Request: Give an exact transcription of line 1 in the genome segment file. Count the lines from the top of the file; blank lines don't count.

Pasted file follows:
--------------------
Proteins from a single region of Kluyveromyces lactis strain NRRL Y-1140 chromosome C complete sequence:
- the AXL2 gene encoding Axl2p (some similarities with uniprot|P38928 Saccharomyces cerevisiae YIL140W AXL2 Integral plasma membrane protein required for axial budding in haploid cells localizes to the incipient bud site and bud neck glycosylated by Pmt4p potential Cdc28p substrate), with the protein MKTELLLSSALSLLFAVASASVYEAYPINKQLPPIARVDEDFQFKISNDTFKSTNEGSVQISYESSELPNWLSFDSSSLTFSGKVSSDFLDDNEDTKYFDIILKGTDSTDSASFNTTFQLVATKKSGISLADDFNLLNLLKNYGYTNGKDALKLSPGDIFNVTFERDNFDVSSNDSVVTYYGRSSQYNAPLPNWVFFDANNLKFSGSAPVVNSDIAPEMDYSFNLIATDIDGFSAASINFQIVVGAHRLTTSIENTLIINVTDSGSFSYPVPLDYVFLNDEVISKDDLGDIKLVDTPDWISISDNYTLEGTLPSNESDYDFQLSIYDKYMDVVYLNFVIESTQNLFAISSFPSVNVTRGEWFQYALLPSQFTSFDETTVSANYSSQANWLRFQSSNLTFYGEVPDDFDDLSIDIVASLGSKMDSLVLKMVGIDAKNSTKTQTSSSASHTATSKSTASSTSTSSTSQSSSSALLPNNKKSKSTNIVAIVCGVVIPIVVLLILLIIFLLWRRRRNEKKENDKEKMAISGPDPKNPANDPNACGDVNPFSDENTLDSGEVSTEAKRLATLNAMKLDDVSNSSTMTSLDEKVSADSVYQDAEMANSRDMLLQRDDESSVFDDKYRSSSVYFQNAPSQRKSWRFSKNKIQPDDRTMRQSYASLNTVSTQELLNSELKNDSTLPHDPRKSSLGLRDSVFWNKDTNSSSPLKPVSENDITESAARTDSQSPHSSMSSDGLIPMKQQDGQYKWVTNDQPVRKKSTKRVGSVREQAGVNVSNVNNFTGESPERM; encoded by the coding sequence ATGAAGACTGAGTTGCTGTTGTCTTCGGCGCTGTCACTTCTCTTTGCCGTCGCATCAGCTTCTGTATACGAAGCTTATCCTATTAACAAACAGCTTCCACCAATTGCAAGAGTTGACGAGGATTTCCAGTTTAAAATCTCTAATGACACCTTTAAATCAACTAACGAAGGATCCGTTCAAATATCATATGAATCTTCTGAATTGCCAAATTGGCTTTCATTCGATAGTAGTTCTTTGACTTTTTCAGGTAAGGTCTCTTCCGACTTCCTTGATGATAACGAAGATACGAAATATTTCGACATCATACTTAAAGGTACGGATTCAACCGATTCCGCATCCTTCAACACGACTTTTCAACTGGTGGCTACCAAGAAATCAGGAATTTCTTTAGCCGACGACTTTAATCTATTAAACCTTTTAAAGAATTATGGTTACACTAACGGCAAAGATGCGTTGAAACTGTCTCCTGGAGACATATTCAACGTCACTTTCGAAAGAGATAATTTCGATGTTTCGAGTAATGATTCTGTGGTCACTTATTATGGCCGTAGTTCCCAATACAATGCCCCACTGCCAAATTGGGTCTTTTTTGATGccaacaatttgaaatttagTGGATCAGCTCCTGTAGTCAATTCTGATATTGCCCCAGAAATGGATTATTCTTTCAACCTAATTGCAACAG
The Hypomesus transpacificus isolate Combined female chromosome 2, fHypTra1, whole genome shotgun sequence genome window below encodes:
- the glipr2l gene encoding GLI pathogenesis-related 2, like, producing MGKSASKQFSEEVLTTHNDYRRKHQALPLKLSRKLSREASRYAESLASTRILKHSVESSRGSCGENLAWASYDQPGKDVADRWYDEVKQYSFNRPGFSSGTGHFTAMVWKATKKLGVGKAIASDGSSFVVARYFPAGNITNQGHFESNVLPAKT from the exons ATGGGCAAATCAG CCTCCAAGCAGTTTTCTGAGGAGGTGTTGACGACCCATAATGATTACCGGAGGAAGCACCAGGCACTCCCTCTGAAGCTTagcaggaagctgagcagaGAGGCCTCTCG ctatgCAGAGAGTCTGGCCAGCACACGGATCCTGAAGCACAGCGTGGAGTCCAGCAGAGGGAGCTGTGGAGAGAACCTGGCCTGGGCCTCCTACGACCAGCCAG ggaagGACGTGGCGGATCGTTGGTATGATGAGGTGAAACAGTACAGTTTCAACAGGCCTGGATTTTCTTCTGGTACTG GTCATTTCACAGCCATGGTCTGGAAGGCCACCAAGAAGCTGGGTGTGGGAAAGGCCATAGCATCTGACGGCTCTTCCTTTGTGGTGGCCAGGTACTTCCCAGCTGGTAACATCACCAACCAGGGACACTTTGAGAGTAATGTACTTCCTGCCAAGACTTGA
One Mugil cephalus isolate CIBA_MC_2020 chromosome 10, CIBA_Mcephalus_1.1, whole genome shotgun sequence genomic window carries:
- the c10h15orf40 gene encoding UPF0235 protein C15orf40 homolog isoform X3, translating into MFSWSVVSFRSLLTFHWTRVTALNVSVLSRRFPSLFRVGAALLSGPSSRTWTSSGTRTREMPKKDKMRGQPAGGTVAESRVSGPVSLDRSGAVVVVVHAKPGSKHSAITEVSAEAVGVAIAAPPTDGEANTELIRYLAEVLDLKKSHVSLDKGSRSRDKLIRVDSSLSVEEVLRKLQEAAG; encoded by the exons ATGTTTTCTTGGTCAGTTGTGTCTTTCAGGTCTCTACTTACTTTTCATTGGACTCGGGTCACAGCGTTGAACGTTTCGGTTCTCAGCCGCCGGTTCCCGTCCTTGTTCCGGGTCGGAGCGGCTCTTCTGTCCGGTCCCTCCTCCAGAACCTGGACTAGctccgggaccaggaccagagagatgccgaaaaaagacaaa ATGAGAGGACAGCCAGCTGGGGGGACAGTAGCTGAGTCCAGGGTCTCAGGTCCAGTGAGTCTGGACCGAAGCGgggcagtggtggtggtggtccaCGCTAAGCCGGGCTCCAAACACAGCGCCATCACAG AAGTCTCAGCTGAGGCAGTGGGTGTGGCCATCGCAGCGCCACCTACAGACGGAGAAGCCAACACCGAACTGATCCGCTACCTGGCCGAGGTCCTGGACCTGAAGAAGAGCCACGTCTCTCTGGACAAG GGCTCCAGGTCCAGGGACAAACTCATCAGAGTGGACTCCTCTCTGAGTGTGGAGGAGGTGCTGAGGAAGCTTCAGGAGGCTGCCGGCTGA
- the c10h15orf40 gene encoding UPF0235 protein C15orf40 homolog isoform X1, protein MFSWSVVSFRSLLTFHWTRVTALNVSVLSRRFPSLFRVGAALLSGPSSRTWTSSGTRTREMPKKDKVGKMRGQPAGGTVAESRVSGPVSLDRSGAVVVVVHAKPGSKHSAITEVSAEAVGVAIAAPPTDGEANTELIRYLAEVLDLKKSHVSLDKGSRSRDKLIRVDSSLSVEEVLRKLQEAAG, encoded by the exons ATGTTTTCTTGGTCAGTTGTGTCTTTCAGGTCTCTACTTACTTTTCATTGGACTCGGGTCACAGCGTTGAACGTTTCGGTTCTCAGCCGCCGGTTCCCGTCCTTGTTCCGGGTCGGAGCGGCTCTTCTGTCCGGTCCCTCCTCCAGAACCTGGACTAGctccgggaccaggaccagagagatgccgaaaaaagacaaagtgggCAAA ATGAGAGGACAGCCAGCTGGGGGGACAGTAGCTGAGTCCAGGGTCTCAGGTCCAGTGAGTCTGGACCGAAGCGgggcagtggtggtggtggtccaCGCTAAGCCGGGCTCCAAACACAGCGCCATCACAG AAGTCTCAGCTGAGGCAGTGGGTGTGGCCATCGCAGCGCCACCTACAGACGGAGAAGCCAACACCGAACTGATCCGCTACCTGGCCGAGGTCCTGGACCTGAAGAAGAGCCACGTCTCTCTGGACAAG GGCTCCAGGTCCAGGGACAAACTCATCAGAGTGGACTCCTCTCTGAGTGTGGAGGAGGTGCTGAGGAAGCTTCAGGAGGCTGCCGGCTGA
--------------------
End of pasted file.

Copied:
Proteins from a single region of Kluyveromyces lactis strain NRRL Y-1140 chromosome C complete sequence: